US$9,620,000 (€6,570,000). This was the result of the Antiquorum sale of 5 December 2007. The 402 watches in the catalogue included Patek Philippe, Rolex and Audemars Piguet, to name only the main brands. The market for collector’s watches has become a real social phenomena and an intelligent investment. But buyer beware! What makes a watch a good investment? Many people have come to believe that the determining factor is the condition of the watch. However, some watches, equipped with a barely-readable dial and timeworn, have reached record prices. The most important factors are the origin of 100% of the watch and the number of copies produced.
Counterfeiting and the traffic of imitation watches on the internet has been talked about a lot. Millions of counterfeit watchmaking products are distributed each year throughout the world and a number of them are resold without any mention that they are fakes. But there is also another counterfeit market, for what experienced watch lovers call “authentic-fake watches”. “Authentic-fakes” because these watches have the distinguishing feature of being up to 80 or 90% “authentic”. Here, the points of view diverge. Some say this is not a real problem – happy to have a watch so close to authentic – while others, more experienced, find themselves in a real dilemma: whether or not to exchange the counterfeit part for an authentic one, which obviously involves considerable cost. The truth is a question of value: the watch equipped with counterfeit parts losses its value by 50 to 80%.
But how to know if the watch is an original and if the latter does not contain some “aftermarket” (counterfeit) parts? An original watch assessed at €5,000 will descend very quickly in price to €2,000 if it is equipped with a repainted dial or a re-done watch case.
A part called “aftermarket” is a part that has been made like the authentic part and added onto the watch. Hands, dials, watch cases, straps, winding mechanisms and backs are some of the most widely used parts. The market for aftermarket parts is much better disguised than that of the pure counterfeits because it is a lot easier to identify a completely counterfeit watch than a watch equipped with a repainted dial combined with an original movement, watch case and strap.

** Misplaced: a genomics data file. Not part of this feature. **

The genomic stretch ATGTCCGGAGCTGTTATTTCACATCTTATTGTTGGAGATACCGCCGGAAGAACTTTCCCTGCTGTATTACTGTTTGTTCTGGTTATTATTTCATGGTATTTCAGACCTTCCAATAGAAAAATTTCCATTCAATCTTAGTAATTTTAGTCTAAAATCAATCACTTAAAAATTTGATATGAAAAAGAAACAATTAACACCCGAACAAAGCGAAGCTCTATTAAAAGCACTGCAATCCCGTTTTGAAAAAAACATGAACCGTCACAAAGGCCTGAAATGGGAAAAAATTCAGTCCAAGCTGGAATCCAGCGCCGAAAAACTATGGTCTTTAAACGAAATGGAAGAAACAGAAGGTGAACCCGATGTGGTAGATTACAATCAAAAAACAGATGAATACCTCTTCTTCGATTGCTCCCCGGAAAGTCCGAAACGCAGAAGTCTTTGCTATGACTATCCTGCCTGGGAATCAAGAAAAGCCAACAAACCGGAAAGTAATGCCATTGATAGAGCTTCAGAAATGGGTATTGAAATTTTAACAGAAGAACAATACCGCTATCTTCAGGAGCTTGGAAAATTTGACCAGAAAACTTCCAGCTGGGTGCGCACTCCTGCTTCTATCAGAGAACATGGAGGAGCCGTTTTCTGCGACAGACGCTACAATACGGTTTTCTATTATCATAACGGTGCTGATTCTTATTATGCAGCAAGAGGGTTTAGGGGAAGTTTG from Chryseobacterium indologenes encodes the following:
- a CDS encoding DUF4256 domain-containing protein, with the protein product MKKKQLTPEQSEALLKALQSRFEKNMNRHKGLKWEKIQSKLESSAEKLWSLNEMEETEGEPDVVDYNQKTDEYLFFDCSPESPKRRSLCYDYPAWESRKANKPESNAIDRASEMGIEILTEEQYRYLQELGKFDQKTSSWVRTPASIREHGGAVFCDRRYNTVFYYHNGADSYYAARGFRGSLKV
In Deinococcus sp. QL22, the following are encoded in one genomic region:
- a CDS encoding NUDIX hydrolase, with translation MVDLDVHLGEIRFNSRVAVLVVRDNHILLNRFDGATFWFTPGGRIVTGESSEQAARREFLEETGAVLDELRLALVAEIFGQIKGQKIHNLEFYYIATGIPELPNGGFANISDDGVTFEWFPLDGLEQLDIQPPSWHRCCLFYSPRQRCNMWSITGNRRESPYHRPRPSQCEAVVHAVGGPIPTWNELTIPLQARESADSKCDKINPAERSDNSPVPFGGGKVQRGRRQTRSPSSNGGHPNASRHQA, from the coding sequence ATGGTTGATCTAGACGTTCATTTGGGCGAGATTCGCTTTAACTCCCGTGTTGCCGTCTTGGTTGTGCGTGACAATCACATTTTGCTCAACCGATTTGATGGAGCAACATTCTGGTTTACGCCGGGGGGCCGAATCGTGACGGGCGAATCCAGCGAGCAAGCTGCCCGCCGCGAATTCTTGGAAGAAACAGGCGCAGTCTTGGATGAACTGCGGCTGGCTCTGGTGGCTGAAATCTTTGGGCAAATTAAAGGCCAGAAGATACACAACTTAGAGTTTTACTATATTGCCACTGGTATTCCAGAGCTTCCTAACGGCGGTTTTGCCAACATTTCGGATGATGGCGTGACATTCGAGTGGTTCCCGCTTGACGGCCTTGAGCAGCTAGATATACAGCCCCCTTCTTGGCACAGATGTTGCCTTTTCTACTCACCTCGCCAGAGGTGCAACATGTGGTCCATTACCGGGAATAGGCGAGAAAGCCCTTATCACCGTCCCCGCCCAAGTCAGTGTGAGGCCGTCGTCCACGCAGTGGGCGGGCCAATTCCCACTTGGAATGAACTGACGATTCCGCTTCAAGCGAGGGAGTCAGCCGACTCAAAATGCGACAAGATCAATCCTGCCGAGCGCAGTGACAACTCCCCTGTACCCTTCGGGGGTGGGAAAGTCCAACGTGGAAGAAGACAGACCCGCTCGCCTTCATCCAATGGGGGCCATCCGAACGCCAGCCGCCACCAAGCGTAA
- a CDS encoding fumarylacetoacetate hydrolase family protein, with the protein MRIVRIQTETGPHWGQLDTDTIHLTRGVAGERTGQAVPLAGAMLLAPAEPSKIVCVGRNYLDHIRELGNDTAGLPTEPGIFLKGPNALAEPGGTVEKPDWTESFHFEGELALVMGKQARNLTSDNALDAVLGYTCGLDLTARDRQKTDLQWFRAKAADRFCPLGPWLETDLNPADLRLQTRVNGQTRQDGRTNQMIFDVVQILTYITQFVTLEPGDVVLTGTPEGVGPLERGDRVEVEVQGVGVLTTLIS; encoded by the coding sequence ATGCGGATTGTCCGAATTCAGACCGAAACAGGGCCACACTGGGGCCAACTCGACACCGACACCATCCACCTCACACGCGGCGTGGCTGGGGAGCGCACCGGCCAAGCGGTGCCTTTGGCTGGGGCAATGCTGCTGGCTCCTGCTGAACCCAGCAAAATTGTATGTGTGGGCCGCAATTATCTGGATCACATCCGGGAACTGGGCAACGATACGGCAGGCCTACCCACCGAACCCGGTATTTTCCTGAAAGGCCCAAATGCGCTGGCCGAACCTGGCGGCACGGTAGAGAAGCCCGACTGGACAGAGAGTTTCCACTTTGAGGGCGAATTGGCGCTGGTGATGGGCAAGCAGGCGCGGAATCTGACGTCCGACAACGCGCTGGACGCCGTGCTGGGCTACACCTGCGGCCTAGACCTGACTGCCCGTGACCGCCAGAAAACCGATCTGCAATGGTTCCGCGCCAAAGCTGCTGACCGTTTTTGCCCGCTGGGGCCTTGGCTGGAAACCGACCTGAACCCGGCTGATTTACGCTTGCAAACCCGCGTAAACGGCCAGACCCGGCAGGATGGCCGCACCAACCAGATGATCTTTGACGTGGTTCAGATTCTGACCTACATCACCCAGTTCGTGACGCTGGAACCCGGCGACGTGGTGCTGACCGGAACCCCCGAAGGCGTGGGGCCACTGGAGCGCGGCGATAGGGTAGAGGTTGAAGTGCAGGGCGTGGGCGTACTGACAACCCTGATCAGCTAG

Antique watches are most affected by this new market, which unfortunately has already been responsible for several thousands of euros worth of damage in 2008. On the internet, after an important auction, it is not rare to find more “red” Rolex Submariners than the brand ever produced, along with Blancpain Fifty Fathoms, Omega Seamaster 300s, very rare military watches and even Rolexes stamped with the Comex effigy.
On 17 April 2008, a Rolex Milgauss 6451, a very rare watch much appreciated by collectors, was sold by Antiquorum for US$190,400. It would cost around €1,500 in counterfeit parts to “cobble together” the same but obviously fake model. And the unfortunate buyer would think he had found a great bargain, spending just €20,000 for it.
In truth, these products do not represent the slightest investment but rather a real loss of money for the owner. So, how to combat this growing confusion and these new aftermarket parts, the quality of which will increase proportionately to the expansion of the market for collector’s watches? For any purchase of a valuable collector’s watch, you must call upon an expert or get a guarantee from a known professional. Unfortunately, the pleasure of unearthing a rare timepiece has become rarer than the timepiece itself…